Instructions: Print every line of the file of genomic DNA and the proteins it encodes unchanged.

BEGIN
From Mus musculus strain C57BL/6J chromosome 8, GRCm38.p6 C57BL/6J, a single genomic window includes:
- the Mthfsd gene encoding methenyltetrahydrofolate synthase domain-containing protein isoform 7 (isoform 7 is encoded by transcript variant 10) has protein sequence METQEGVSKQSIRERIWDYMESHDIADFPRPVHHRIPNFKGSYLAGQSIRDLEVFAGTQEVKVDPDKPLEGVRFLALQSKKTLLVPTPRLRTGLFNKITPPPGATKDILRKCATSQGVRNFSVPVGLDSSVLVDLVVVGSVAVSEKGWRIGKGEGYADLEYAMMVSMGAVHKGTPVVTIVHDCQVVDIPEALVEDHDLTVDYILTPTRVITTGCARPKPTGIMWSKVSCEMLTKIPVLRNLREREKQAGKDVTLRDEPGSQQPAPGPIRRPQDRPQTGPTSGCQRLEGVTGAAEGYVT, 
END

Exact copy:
From Mus musculus strain C57BL/6J chromosome 8, GRCm38.p6 C57BL/6J, a single genomic window includes:
- the Mthfsd gene encoding methenyltetrahydrofolate synthase domain-containing protein isoform 7 (isoform 7 is encoded by transcript variant 10) has protein sequence METQEGVSKQSIRERIWDYMESHDIADFPRPVHHRIPNFKGSYLAGQSIRDLEVFAGTQEVKVDPDKPLEGVRFLALQSKKTLLVPTPRLRTGLFNKITPPPGATKDILRKCATSQGVRNFSVPVGLDSSVLVDLVVVGSVAVSEKGWRIGKGEGYADLEYAMMVSMGAVHKGTPVVTIVHDCQVVDIPEALVEDHDLTVDYILTPTRVITTGCARPKPTGIMWSKVSCEMLTKIPVLRNLREREKQAGKDVTLRDEPGSQQPAPGPIRRPQDRPQTGPTSGCQRLEGVTGAAEGYVT, 